I reiterated that Canada stands ready to support Ethiopia in this process.
We also discussed Ethiopia’s key role in Africa. A peaceful and stable Ethiopia is essential to the stability and prosperity of the Horn of Africa, and the broader region. This is demonstrated by Ethiopia’s essential hosting of refugees, and efforts to fight poverty and improve disaster management. In addition, we addressed potential trade and investment opportunities between our countries.
Q: Ethiopia receives much foreign aid from the Canadian government. There are many critics who question the value of aid in Africa. Is aid still a good approach to help a country become self-sufficient?
Ethiopia has high poverty, low food security, poor status and well-being for women. In spite of these challenges, Ethiopia has made important development strides. National programmes, such as the Productive Safety Net Programme, are addressing food insecurity and other development challenges. Poverty rates have fallen, and the country has experienced relatively high economic growth in recent years.
Ethiopia’s continued investment in programmes to meet household food needs, and build resilience and productive capacity are needed to increase food security. An increased focus on diversified economic growth, and the participation of women and youth, is also key to social and economic progress.
Aid from donor countries can contribute to countries becoming self-sufficient over the long term, especially when it is delivered in an effective way. Canada’s development assistance in Ethiopia helps alleviate suffering and improves the lives of some of the poorest and most vulnerable. Our assistance improves food security, agriculture and nutrition, and the building of a better future for Ethiopians.
Canada provides funding to international, multilateral and Canadian organisations. We have robust mechanisms in delivering assistance to ensure it reaches those for whom it is intended, and to ensure it is used for the intended purposes.
Q: Canadian diplomats and (past) foreign ministers have made their mark in the world. Lester B. Pearson won the Nobel Peace Prize for peacekeeping, while Lloyd Axworthy promoted a world free of landmines and Joe Clark helped end Apartheid in South Africa. In a decade from now, how do you want to be remembered as Canada’s Foreign Minister?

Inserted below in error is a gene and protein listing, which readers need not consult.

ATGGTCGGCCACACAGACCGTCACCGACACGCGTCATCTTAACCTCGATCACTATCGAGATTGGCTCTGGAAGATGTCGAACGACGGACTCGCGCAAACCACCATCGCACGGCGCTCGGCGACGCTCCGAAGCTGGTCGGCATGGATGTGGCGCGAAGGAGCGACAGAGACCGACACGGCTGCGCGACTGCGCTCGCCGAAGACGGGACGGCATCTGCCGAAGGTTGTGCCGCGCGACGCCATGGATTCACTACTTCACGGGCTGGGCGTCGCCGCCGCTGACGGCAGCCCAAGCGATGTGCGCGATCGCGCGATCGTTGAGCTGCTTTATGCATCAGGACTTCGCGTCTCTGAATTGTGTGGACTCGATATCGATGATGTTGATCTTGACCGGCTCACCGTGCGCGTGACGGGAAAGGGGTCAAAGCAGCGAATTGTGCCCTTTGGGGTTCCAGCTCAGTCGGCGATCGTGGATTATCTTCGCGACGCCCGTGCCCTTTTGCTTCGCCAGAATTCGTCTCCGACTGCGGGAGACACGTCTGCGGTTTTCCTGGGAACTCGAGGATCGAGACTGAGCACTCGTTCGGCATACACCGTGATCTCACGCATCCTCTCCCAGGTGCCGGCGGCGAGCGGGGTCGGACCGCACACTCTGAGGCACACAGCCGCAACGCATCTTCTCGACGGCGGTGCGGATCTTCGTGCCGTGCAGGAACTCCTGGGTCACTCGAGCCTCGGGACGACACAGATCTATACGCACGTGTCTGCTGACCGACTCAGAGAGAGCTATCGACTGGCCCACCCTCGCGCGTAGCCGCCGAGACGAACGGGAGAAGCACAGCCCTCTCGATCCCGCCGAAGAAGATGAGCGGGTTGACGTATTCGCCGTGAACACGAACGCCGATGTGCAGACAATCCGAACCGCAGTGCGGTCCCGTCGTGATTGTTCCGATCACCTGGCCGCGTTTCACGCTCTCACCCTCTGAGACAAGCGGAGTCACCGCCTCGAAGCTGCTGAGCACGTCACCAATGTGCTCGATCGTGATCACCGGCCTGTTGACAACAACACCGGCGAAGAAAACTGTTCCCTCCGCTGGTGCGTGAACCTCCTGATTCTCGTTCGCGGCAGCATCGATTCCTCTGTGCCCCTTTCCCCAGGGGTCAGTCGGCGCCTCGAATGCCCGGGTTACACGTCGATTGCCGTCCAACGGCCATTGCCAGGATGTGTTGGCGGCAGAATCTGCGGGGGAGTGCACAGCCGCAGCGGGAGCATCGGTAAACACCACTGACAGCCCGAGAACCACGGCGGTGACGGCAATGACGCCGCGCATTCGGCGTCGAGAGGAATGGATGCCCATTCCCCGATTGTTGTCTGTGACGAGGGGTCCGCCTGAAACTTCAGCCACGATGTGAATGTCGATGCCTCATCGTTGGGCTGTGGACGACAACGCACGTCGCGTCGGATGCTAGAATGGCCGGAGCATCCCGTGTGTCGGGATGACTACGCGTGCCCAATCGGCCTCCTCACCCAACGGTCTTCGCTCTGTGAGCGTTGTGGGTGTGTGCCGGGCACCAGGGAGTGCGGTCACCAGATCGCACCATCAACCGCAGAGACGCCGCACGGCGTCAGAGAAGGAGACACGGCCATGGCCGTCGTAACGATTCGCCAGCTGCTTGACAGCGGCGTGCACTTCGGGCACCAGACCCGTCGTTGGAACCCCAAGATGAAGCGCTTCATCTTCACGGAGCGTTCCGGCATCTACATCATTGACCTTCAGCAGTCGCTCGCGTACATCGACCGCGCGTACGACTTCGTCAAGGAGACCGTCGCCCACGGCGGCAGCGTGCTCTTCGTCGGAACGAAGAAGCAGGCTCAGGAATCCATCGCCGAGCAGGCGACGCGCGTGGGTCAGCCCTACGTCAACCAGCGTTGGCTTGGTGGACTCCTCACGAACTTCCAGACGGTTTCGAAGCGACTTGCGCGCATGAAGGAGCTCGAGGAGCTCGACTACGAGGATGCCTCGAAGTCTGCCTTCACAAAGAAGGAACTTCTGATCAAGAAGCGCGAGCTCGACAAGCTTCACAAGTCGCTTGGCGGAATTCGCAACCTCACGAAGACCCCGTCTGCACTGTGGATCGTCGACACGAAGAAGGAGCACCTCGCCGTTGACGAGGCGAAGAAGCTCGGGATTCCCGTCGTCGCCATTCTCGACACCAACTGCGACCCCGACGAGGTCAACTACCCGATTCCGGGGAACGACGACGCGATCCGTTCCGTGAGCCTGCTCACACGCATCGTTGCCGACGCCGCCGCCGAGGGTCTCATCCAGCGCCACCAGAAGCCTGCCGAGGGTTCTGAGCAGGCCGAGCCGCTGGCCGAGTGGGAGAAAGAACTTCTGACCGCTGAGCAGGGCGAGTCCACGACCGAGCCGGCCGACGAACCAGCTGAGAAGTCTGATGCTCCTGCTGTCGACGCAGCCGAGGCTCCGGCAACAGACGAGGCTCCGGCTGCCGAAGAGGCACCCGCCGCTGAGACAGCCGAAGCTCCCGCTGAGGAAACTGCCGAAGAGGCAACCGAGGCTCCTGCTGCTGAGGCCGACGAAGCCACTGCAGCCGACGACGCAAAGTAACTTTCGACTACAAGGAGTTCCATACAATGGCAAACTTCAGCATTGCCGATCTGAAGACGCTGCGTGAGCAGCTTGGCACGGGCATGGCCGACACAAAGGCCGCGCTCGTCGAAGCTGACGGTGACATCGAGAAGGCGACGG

I will leave that to the historians. I am focused on the pressing needs of today, on engaging the world to tackle them and on improving the lives of those most affected.
Q: You are one of Canada’s noted Environment Ministers and currently Chair of the government’s committee on the environment and climate change. Many countries in Africa are still facing serious environmental challenges in climate change and pollution. Do you see any role for Canada to help them meet their targets?
We recognise the challenges Africa faces in terms of pollution, water scarcity and climate change. We are concerned about how it can negatively impact the security, peace, health and livelihoods of so many Africans, and ultimately all of us. We support many African initiatives promoting a transition toward a greener and cleaner economy in Africa. As a part of Canada’s 2.65-billion-dollar commitment to climate change action in developing countries, Canada announced a 150-million-dollar contribution to the Africa Renewable Energy Initiative (AREI), along with other G7 members.
We also announced a contribution of 50 million dollars to the G7 Initiative on Climate Risk Insurance to help people in developing countries face the economic consequences of more intense and frequent natural catastrophes. This is the greatest challenge of our generation, but it’s a challenge that also carries great economic opportunity.
Many African countries have set ambitious targets for reducing greenhouse gas emissions and we will work with and support them, through the many cooperation mechanisms available to us.
Canada has supported infrastructure development, including green energy infrastructure, in Africa. Canada was an early donor and leader, with 64 million dollars in funding since 2004 to the New Partnership for Africa’s Development (NEPAD) Infrastructure Project Preparation Facility and the African Water Facility. More than a quarter of NEPAD’s Infrastructure Project Preparation Facility was directed towards the energy sector.
Q: John McKay, your colleague in the Liberal caucus, has been unsuccessfully pushing a bill through Parliament that the Stephen Harper government did not support, which, according to him, is intended to promote “environmental best practices and to ensure the protection and promotion of international human rights standard in respect of the mining, oil or gas activities of Canadian corporation in developing countries”. With a healthy majority Liberal government, is there a prospect for the bill to be introduced in the house once again?
The Government of Canada is assessing Canada’s current corporate social responsibility approach and identifying ways to strengthen it, including by actively listening to civil society and companies operating abroad.